September 4, 2019 Leave a comment

Charles Wagner’s famous Caymus Vineyards was bonded in 1971 with the first successful vintage a year later in 1972.  Wagner would develop a reputation during the 1970s for producing some of California’s best wines.  These early vintages still command a premium to this day.  The shifting nature of the California wine boom left some winemakers with more wine than they could sell.  Liberty School, Wagner’s second label, made its debut, born of surplus wine, in 1976.

Nathan Chroman, of the Los Angeles Times, was skeptical of the first release of the bicentennial named Liberty School.[1]  Though the origins of subsequent releases are not known, Chroman sheds some light on the first.  It is a 1974 Cabernet Sauvignon that a grower could not market.  The wine was produced by a large winery in Dry Creek Valley then finished by Wagner at Caymus Vineyards.  First released at $3.50, Chroman found it “laden with tannin but with enough flavor” to suggest it would age.  A year later, Frank Prial of the New York Times reported that often “very good wine” shows up in second labels including Liberty School.[2]  He found these wines quite good and a bargain.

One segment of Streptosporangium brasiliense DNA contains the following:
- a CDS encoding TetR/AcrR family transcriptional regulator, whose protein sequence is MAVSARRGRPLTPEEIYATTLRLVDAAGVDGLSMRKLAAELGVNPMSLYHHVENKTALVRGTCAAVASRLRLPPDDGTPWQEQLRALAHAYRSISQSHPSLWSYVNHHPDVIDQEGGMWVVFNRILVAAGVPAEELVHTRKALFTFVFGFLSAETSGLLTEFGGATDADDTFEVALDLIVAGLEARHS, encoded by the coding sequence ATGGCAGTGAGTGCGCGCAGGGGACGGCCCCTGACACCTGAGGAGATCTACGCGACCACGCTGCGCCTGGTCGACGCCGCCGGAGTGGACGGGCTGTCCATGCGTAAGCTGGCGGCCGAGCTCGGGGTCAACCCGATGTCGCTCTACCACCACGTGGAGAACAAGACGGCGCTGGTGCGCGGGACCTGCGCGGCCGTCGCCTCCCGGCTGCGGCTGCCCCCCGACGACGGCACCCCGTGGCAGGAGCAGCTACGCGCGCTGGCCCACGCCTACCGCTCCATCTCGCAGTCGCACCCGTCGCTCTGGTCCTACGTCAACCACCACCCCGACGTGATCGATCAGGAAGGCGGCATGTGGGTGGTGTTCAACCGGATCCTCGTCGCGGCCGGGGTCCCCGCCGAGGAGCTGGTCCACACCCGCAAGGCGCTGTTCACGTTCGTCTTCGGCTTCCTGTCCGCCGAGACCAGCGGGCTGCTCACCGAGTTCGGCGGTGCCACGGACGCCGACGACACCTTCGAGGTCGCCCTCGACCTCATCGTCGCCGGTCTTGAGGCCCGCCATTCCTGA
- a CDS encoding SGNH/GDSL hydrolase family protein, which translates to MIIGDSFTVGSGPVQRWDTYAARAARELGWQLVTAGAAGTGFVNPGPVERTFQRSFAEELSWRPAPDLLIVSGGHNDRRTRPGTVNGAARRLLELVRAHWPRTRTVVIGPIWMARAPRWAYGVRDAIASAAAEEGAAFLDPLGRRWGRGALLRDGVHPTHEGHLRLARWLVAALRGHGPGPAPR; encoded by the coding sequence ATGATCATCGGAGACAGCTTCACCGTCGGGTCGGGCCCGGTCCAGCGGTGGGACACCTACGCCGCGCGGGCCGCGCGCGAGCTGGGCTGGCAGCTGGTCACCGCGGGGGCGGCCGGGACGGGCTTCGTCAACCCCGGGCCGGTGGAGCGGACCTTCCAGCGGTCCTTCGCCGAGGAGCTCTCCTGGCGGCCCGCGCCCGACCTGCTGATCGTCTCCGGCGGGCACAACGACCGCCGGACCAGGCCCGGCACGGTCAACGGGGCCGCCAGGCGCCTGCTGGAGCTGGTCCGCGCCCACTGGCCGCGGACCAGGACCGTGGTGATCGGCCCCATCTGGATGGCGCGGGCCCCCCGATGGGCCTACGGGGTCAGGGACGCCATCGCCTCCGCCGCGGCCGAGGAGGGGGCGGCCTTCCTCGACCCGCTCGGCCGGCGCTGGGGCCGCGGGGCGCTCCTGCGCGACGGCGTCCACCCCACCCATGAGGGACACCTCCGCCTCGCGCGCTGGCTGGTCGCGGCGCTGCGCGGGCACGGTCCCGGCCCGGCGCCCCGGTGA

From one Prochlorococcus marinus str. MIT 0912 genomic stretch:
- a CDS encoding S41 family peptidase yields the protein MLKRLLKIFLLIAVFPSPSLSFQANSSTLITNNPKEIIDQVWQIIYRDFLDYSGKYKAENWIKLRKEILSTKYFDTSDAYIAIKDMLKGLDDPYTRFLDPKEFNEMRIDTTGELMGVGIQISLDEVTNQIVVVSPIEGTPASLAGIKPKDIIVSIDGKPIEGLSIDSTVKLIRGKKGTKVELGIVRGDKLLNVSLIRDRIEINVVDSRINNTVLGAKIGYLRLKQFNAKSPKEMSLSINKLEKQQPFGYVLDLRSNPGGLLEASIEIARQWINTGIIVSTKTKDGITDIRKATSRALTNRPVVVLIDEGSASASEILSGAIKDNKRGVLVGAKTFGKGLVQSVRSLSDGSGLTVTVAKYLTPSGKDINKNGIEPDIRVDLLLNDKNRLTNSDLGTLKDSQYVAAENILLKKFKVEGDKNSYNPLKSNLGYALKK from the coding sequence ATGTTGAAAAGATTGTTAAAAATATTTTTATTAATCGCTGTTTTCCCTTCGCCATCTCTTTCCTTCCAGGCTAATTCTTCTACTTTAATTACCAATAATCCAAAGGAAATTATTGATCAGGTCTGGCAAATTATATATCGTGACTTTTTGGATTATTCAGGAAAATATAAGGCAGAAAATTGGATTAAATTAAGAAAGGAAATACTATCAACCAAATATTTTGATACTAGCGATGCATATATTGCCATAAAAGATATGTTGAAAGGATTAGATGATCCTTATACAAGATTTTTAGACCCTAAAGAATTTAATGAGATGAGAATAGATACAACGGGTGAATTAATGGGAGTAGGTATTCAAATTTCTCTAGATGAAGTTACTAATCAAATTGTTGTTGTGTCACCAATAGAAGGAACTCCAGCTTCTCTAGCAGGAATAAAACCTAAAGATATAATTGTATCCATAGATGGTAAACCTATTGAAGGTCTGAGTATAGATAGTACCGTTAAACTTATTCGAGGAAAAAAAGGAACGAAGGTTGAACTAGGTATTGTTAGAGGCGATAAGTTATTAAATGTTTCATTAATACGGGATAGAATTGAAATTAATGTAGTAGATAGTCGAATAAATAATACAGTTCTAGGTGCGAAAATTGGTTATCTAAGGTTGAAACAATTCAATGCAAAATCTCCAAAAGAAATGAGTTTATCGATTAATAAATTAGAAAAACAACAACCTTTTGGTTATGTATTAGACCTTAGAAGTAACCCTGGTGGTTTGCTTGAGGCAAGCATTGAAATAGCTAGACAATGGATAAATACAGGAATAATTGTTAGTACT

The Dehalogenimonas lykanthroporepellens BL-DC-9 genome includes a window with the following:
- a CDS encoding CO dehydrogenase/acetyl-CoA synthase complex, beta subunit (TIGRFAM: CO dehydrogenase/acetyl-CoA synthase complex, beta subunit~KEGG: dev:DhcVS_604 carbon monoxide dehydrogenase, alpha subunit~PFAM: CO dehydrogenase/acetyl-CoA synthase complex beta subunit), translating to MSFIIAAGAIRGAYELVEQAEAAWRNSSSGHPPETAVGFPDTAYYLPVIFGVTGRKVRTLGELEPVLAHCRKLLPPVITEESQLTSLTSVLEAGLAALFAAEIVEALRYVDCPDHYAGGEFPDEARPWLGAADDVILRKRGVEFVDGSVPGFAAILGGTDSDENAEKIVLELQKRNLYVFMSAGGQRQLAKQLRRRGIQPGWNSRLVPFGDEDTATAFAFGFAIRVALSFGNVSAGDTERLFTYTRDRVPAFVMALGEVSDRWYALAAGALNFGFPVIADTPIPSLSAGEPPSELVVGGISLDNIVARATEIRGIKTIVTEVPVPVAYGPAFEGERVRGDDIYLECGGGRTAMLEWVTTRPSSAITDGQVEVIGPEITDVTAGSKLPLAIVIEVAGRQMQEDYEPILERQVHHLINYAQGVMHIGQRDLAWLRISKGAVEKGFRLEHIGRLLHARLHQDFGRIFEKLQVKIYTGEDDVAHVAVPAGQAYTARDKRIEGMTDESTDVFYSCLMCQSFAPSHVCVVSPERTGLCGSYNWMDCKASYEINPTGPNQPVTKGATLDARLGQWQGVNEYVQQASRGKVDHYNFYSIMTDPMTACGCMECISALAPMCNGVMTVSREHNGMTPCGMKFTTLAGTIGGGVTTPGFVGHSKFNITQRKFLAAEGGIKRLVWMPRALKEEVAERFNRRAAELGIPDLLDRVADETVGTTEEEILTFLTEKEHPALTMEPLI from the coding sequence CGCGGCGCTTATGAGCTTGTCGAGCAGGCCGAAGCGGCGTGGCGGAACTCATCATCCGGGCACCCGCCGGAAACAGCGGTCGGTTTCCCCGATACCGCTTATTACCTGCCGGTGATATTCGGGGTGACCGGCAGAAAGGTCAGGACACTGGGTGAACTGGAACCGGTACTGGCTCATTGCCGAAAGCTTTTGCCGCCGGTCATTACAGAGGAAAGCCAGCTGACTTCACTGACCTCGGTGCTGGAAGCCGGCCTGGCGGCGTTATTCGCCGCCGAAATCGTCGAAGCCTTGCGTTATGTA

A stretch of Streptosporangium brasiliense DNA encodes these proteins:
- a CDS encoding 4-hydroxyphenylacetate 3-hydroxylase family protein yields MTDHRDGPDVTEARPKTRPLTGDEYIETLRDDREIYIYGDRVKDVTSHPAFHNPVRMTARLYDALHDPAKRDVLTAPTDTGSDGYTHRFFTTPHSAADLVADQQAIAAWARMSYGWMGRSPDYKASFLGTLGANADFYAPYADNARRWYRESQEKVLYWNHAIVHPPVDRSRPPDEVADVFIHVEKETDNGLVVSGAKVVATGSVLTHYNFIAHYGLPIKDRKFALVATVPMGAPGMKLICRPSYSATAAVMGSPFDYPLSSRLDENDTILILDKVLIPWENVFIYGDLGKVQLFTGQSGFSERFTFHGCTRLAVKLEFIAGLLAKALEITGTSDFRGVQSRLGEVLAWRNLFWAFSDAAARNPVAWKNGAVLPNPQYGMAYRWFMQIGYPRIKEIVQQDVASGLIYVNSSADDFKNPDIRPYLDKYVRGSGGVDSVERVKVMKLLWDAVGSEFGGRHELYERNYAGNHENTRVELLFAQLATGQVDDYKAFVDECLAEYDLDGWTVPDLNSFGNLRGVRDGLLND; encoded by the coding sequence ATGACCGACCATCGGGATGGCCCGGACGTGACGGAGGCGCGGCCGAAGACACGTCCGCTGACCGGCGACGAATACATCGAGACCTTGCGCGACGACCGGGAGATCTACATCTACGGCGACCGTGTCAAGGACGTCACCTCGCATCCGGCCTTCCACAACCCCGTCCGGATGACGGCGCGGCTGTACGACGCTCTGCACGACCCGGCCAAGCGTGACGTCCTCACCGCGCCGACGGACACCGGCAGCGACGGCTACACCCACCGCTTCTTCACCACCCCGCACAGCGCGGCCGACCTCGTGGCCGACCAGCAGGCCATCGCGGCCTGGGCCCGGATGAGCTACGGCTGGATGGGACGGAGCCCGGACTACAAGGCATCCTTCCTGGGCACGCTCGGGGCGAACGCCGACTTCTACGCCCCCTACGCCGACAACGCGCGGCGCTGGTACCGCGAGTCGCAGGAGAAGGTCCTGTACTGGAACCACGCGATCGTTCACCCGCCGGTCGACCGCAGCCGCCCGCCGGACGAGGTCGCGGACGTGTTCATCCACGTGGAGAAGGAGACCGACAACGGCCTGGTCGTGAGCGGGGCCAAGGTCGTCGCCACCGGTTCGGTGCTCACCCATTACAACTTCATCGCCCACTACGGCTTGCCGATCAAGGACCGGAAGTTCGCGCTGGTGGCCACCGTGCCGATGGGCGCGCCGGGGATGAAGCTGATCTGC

The origins of our NV Caymus Vineyard, Liberty School, Lot 3, Cabernet Sauvignon remain a mystery.  Advertisements are not consistent but we know that Lot 1 was sold in 1976, Lot 2 in 1977,  with Lots 4 and 5 in 1979.  That would place Lot 3 as being offered around 1978.  The vintage is certainly mid 1970s, perhaps 1976.  In 1979, it was priced between $5-$6 placing it in the range of Beringer, Clos du Bois, Souverain Vintage Select, and Sterling.

Today the wine is decidedly in a fine, preserved state.  It is clean and focused with an herbaceous Cabernet edge.  It does not have the depth that I would prefer but it is balanced and easy to drink.  I find this quite cool given that it a second wine.

NV Caymus Vineyards, Liberty School, Lot 3, Cabernet Sauvignon
Alcohol 13%. A dark, robust color.  In the mouth it offers clean cherry flavor with a touch of wood.  It remains focused with an herbaceous edge carried by fresh acidity.  **(*) Now but will last.


[1] California’s Cup Overflowing With Excellent Wine Bargains. CHROMAN, NATHAN. Los Angeles Times (1923-1995); Apr 1, 1976; ProQuest. pg. H14

[2] Wine Talk. Prial, Frank J. New York Times (1923-Current file); Apr 27, 1977; ProQuest Historical Newspapers: The New York Times. pg. 64

[3] Wine Talk. Robards, Terry. New York Times (1923-Current file); Oct 10, 1979; ProQuest Historical Newspapers: The New York Times. pg. C17